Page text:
`There you go again,' in the debate to Jimmy Carter, being affable. So I
think Nancy was quite happy to do some of the dirty work in this ad.

GROSS: Was this ad effective, do you know?

Mr. SCHWARTZ: I think this is a very effective ad because it does a really
neat trick. It starts off as a defense of her husband; it's Nancy defending
her husband from attack. And then halfway through the ad, she turns it around
and she goes on the attack against Jimmy Carter. And she's lecturing him.
She's saying, you know, `I want Jimmy Carter to answer to me.' I mean, that's
a pretty amazing way to talk to the president of the United States. And I
think some of the best politicians, the real masters of the form, know how to
sort of start off seeming nice and then go on the attack. And the whole 1980
campaign that Reagan campaigned against Carter really had to attack Jimmy
Carter as president. You know, when you have an incumbent president, you
really have to convince the country that they've done a bad job or that they
should be replaced. So I think this ad really, really did that trick.

GROSS: David Schwartz is curator of film at the American Museum of the Moving
Image in New York and co-curator of its Internet exhibition of political
campaign ads, The Living Room Candidate. You can find the exhibition at Schwartz will be back in the second half of the show. I'm
Terry Gross, and this is FRESH AIR.

(Soundbite of music)


(Soundbite of music)

GROSS: Coming up, investigating the claims of Bush and Kerry campaign ads.
We talk with journalist Brooks Jackson, director of Annenberg Political Fact
Check. His analyses are on their Web site, We'll also listen
to and discuss more campaign ads from the past with David Schwartz.

(Soundbite of music)

GROSS: This is FRESH AIR. I'm Terry Gross, back with David Schwartz,
co-curator of film at the American Museum of the Moving Image in New York and
co-curator of its Internet exhibition, "The Living Room Candidate." It
features over 250 presidential campaign ads from every election year,
beginning with 1952 when the first TV campaign ads were broadcast. You can
find the exhibition at the Web site

Now the most famous political campaign of the Reagan era was the "Morning in
America" ad, which is, I think it's fair to say, one of the more famous
political ads in political ad history. This was in the 1984 re-election
campaign. Again, I'm going to ask you to describe what's happening visually
before we hear it.

Mr. SCHWARTZ: Basically, we're seeing a montage of images. It's almost like
a moving Norman Rockwell painting. We're seeing a sort of white picket fence,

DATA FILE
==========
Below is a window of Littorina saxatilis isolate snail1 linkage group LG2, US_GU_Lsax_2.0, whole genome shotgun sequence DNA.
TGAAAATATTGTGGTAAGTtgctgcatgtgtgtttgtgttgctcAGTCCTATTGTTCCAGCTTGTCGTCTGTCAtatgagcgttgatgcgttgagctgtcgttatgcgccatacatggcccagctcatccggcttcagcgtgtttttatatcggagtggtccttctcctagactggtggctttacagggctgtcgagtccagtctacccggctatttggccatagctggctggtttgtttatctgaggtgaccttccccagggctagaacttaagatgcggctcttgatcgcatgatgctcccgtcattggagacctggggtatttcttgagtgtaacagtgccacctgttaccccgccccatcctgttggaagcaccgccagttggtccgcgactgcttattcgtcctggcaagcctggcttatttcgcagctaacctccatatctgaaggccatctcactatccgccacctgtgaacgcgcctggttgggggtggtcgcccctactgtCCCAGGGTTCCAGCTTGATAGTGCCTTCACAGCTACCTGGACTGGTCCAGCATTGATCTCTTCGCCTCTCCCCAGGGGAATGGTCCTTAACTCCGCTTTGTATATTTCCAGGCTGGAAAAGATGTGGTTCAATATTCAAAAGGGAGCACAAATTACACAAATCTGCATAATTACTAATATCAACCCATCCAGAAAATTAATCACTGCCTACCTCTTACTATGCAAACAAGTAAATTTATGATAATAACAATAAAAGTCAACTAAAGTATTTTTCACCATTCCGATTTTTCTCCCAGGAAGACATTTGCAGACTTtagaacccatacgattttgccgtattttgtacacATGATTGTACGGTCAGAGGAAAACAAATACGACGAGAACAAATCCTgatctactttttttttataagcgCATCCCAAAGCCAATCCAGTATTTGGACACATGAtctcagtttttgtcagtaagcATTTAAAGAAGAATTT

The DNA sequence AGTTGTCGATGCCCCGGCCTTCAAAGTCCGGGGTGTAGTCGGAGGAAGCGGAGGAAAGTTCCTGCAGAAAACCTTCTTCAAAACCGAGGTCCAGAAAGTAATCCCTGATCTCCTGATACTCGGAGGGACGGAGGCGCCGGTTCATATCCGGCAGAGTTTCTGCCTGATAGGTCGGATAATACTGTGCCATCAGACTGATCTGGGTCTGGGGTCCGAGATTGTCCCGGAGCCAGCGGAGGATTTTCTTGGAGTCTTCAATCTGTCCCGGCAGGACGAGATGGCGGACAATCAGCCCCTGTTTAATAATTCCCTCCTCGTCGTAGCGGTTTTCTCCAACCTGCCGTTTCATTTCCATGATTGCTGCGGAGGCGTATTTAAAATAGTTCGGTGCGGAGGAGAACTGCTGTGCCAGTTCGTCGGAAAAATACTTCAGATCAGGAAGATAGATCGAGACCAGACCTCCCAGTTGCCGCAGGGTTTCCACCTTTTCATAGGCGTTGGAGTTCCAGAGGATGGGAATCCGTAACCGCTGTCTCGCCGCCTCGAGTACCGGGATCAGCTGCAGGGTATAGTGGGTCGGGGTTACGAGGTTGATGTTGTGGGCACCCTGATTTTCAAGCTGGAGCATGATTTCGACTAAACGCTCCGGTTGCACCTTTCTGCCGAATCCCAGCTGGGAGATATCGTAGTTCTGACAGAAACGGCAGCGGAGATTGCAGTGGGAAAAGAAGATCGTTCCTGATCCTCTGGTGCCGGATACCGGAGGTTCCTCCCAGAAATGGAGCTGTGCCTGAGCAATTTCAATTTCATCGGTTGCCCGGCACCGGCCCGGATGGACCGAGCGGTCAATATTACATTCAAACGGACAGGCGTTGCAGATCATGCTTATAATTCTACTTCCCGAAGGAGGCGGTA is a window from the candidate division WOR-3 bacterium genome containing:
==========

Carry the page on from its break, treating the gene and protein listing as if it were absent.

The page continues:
series of shots of people in a small suburban town going about their business.
It's very upbeat and positive. We don't see Ronald Reagan in the ad, and if
you're just watching the ad, it could be for almost anything. It could be an
ad for an insurance company, a beverage, any kind of product. It's an upbeat,
positive-looking, idealized view of America.

GROSS: OK, let's hear it now. And this is the "Morning in America" ad for
the Reagan campaign in 1984.

(Soundbite of music; "Morning in America" ad)

Mr. HAL RINEY: It's morning again in America. Today more men and women
will go to work than ever before in our country's history. With interest
rates at about half the record highs of 1980, nearly 2,000 families today will
buy new homes, more than at any time in the past four years. This afternoon
6,500 young men and women will be married. And with inflation at less than
half of what it was just four years ago, they can look forward with confidence
to the future. It's morning again in America, and under the leadership of
President Reagan, our country's prouder and stronger and better. Why would we
ever want to return to where we were less than four short years ago?

(Soundbite of music)

GROSS: The Reagan campaign, 1984, "Morning in America" ad. What is your
reaction to listening to that ad about 20 years after it was made?

Mr. SCHWARTZ: What's interesting about looking back at these ads is that they
really evoke what the campaign was all about. You know, even though these are
one-minute or 30-second ads, this "Morning in America" ad really encapsulates
and summarizes what the Reagan presidency and the re-election campaign was all
about. It was really, you know, premised on this idea of optimism, and that's
what this ad evokes. I mean, what it evokes is why people liked Reagan and
why he won that landslide re-election. So that's one thing that these ads
really do, the ads in our exhibition. They just evoke a time and they evoke
the key issues and feelings of the campaign.

GROSS: I don't know if you'll agree with this, but just in terms of, like,
the music and the announcer's voice...


GROSS: just kind of exemplifies what `middle of the road' meant. You
know, that kind of soothing, non-inflected voice...

Mr. SCHWARTZ: Yeah, yeah.

GROSS: ...with that Muzaky music behind it. And I think now, in 2004, if you
see a movie or hear an audio track that's meant to parody a certain type of...

Mr. SCHWARTZ: Right.

GROSS: ...earlier `middle of the road' sound, that's the kind of sound it